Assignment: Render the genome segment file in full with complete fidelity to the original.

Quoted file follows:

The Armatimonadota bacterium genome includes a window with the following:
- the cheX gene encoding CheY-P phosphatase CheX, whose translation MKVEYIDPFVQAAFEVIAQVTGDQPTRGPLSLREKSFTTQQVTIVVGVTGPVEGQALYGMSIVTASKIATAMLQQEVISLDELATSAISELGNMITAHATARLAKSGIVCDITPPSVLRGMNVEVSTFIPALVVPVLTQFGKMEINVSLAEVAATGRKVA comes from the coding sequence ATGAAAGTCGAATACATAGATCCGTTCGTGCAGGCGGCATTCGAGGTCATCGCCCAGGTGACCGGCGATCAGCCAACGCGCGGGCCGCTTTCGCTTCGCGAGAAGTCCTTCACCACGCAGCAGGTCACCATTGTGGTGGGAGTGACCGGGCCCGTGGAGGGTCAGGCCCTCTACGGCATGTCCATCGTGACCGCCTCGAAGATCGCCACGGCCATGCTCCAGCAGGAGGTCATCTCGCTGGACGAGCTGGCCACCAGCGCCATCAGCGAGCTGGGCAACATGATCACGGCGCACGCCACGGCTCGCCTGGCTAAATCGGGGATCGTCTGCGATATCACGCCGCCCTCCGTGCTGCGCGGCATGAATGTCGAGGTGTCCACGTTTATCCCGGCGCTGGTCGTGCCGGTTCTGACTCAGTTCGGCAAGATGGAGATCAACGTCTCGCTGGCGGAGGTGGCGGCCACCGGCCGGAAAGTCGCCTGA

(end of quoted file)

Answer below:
The Armatimonadota bacterium genome includes a window with the following:
- the cheX gene encoding CheY-P phosphatase CheX, whose translation MKVEYIDPFVQAAFEVIAQVTGDQPTRGPLSLREKSFTTQQVTIVVGVTGPVEGQALYGMSIVTASKIATAMLQQEVISLDELATSAISELGNMITAHATARLAKSGIVCDITPPSVLRGMNVEVSTFIPALVVPVLTQFGKMEINVSLAEVAATGRKVA comes from the coding sequence ATGAAAGTCGAATACATAGATCCGTTCGTGCAGGCGGCATTCGAGGTCATCGCCCAGGTGACCGGCGATCAGCCAACGCGCGGGCCGCTTTCGCTTCGCGAGAAGTCCTTCACCACGCAGCAGGTCACCATTGTGGTGGGAGTGACCGGGCCCGTGGAGGGTCAGGCCCTCTACGGCATGTCCATCGTGACCGCCTCGAAGATCGCCACGGCCATGCTCCAGCAGGAGGTCATCTCGCTGGACGAGCTGGCCACCAGCGCCATCAGCGAGCTGGGCAACATGATCACGGCGCACGCCACGGCTCGCCTGGCTAAATCGGGGATCGTCTGCGATATCACGCCGCCCTCCGTGCTGCGCGGCATGAATGTCGAGGTGTCCACGTTTATCCCGGCGCTGGTCGTGCCGGTTCTGACTCAGTTCGGCAAGATGGAGATCAACGTCTCGCTGGCGGAGGTGGCGGCCACCGGCCGGAAAGTCGCCTGA